Asheville’s Kickstarter report card

Graphic by Anna Whitley

Friends, family and fools are frequently cited as the most promising sources of capital for small businesses. And that networking approach to financing — called crowdfunding when it’s leveraged online — seems to suit Ashevilleans, who’ve raised almost $2 million to date for creative ventures funded via Kickstarter.

One of a growing number of crowdfunding platforms, Kickstarter launched in April 2009, and as of this January, Asheville-based campaigns had raised $1.9 million for 368 ventures posted on the popular website, according to Kickstarter representative Justin Kazmark. Perhaps more impressive than the total, though, is the local campaigns’ success rate. Forty-five percent of projects claiming Asheville as their home base reached their funding goals, compared with 39.6 percent for all Kickstarter campaigns worldwide. Those numbers don’t distinguish between local and nonlocal donors, though individuals may choose to include their location in their profile, and project creators often ask donors for an address so they can send rewards.

Either way, however, “A big part of the appeal is that you get to interact and engage with a company or product that you believe in,” explains Kimberly Daggerhart, crowdfunding strategist for the JB Media Group, a local marketing firm. “You’re not just purchasing something; you’re helping to make something happen, and I do think Asheville is the kind of place that really enjoys supporting people’s dreams.” Local support, she notes, “helps to raise the project’s profile, making nonlocals more likely to contribute. … People are more likely to give to a Kickstarter project that already has backers.”

In 2014, more than 40 percent of the 99 Kickstarter projects based here were successfully funded, putting more than $600,000 into the hands of local dreamers and doers. By comparison, the state of North Carolina clocked in at just 27 percent of the 1,334 projects funded last year.

Kickstarter stats Avl 3
Graphic by Anna Whitley


“Any platform that’s reliable and safe is important to help grow a vibrant economy,” says Sam Powers, director of economic development for the city of Asheville. Much like business incubators, peer-to-peer networks and microloans through nonprofits, says Powers, crowdfunding websites give locals an additional alternative to conventional bank loans.

“Venture capital and equity firms have been active in many larger metro areas, but more limited here in the mountains,” he explains. “A Kickstarter cumulative total of $1.9 million since 2009 would be an important supplement to the mix of financing.”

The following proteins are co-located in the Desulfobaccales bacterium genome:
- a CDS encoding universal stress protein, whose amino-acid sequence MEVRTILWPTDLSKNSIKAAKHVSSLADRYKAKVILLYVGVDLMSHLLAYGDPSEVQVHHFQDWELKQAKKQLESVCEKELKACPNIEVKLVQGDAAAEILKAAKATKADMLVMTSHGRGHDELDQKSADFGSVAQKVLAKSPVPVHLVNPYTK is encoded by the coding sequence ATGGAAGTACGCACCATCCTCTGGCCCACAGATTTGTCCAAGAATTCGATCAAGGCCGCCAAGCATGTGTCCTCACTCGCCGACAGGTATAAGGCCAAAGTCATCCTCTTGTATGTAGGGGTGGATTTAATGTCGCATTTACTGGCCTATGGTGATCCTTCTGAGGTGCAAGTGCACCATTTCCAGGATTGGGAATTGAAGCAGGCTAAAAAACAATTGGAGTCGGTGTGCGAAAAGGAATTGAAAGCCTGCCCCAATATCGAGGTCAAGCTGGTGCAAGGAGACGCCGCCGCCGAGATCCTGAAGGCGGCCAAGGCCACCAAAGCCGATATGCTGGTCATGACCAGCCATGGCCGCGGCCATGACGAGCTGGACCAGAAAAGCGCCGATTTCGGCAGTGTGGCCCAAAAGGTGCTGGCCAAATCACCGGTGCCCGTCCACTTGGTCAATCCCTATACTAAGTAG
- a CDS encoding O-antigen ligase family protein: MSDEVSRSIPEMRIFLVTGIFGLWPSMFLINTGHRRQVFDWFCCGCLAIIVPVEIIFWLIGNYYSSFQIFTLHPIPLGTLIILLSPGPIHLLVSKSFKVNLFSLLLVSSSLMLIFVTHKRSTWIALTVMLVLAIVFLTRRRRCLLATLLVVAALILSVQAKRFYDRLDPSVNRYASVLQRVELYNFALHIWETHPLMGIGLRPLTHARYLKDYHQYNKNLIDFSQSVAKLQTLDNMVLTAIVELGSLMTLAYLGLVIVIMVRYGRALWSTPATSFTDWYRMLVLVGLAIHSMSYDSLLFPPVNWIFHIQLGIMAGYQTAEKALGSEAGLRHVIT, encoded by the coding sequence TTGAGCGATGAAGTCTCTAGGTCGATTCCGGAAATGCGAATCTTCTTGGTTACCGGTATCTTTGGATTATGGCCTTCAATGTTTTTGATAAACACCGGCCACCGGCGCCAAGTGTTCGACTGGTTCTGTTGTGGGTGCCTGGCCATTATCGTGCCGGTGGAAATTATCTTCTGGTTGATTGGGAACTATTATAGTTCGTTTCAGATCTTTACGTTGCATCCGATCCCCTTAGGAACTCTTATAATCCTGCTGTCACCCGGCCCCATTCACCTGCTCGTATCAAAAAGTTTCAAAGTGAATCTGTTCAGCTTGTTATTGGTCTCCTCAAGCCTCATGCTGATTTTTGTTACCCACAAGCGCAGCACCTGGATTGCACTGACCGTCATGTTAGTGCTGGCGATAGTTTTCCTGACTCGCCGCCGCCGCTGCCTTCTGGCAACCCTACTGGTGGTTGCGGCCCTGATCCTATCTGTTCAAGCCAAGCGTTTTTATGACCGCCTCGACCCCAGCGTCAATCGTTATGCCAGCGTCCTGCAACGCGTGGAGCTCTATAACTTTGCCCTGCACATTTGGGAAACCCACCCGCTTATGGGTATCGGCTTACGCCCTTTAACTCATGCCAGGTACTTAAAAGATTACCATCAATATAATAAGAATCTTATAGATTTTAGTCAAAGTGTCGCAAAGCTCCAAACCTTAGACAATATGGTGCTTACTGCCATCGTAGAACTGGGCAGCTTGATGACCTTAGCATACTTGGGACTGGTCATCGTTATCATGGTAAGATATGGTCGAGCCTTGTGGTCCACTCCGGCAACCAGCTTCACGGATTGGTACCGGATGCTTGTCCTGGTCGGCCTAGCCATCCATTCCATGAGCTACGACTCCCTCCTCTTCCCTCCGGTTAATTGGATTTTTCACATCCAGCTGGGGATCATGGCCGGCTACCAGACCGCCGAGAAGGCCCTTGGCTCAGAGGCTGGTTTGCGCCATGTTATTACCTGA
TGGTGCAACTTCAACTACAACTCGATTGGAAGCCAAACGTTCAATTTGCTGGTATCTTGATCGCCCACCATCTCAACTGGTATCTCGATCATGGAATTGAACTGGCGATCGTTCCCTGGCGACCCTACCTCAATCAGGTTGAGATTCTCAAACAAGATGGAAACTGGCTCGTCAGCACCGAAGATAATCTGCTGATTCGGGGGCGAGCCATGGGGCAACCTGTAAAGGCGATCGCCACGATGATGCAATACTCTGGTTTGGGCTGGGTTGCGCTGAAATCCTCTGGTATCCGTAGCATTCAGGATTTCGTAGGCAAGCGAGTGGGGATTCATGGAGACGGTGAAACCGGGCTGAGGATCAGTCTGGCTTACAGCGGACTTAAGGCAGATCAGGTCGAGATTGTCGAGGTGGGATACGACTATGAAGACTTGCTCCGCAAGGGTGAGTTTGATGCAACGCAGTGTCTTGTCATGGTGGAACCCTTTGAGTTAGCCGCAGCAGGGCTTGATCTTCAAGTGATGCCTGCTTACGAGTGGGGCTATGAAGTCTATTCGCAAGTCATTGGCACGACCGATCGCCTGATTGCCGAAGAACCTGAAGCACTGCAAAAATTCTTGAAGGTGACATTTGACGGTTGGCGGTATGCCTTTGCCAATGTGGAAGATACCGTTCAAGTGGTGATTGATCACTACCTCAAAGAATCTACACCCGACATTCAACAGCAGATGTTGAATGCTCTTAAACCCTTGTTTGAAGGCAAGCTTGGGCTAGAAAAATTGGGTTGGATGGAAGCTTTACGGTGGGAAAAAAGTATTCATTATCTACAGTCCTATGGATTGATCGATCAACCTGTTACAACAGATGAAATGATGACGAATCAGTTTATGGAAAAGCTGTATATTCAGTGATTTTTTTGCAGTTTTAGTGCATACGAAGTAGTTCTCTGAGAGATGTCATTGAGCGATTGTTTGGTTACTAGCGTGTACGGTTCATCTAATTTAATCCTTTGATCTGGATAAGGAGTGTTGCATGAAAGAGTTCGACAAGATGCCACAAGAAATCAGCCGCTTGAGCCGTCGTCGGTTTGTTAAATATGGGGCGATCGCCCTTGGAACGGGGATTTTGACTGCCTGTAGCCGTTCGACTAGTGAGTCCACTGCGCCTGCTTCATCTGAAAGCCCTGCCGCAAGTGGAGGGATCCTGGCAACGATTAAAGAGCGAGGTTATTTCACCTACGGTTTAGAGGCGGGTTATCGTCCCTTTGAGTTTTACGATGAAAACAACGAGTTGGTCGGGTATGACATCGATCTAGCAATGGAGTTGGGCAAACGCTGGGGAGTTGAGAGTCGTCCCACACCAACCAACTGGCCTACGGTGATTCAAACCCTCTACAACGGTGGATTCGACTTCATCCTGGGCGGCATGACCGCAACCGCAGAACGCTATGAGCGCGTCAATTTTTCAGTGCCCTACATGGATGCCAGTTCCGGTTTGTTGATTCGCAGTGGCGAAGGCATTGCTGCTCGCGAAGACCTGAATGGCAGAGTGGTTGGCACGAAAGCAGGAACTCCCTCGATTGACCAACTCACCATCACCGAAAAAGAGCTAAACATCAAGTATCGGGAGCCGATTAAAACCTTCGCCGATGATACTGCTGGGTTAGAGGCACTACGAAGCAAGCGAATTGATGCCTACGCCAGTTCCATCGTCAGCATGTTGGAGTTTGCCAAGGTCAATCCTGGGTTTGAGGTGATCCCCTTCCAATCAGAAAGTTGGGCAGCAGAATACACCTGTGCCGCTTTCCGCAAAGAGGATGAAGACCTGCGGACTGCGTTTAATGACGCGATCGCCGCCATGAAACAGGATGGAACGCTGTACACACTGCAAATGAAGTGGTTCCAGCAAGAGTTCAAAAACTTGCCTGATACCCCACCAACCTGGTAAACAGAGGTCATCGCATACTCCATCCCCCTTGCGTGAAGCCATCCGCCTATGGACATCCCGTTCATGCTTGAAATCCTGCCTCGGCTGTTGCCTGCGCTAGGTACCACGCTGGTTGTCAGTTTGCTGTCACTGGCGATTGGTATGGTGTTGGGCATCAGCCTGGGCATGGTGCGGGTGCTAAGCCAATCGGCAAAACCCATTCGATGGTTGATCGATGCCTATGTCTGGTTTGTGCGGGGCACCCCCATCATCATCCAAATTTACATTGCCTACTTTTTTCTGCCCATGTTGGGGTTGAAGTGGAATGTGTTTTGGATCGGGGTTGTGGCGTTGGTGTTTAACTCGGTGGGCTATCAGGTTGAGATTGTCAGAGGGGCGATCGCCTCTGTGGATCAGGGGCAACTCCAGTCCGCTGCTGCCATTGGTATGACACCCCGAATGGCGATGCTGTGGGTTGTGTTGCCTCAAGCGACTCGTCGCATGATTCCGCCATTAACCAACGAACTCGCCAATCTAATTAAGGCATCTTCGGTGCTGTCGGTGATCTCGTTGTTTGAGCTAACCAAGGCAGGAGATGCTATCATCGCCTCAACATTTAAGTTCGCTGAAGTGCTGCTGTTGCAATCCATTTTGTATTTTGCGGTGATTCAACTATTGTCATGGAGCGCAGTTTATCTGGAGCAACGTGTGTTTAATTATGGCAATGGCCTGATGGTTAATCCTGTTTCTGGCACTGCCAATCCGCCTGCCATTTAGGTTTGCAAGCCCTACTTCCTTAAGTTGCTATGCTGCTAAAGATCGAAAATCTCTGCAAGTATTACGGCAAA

Although there are no strict criteria for launching a Kickstarter project — last year, for example, 6,911 people pledged $55,492 online to a Columbus, Ohio, man who set out to make potato salad” — many campaigns blend creativity and entrepreneurship. Beyond that, says Daggerhart, there are several other factors that can help a pitch stand out and attract backers.

“The [noteworthy] projects I have worked with from Asheville were world-changing in some way, and I think that makes them appealing beyond just the local audience,” she points out. “They become nationally and globally appealing.”

Two of the top Asheville-based projects she’s consulted on, she says, were Appalatch’s 3-D printed sweater, which boasts zero waste and an ethical supply chain, and Outrider USA’s Horizon Trike, which was designed to empower adventurous but disabled riders. The sweater raised $55,272; the trike, the most successful of her clients’ projects to date, generated $126,231 in one month. Those products’ backstories, she says, added another level of interest, helping them appeal to a broad audience beyond Western North Carolina.

Graphic by Anna Whitley

Daggerhart’s formula for success: “People who are interesting, authentic and inspirational combined with a really great, often world-changing idea. Those things together are incredibly compelling.” In addition, she continues, “It is somewhat easier for an existing business to get community support. You have to have the crowd before the funding, so if you’ve been in business for a while, you’ve probably engaged your community.”

Although Daggerhart cites large-scale success stories, smaller-scope ventures such as record releases, art exhibits and documentaries can also thrive on Kickstarter. In Asheville, the most prevalent project categories have been music, film, publishing, art and food; music projects alone have accounted for almost one-third of all locally launched campaigns. The fashion, games, technology, design, journalism, comics, theater, dance, photography and crafts categories, on the other hand, have each had fewer than 20 locally launched projects.

Daggerhart says she’s not surprised by Asheville’s numbers “just because of the incredible support I’ve seen for all of the projects that we’ve worked with.” And though she sees a combination of local and nonlocal backers for her clients’ campaigns, Daggerhart says, “If you’re going to do a crowdfunding project, you’re lucky to be located in Asheville, because this community is incredibly supportive, really well-connected and engaged.”



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About Kat McReynolds
Kat studied entrepreneurship and music business at the University of Miami and earned her MBA at Appalachian State University. Follow me @katmAVL

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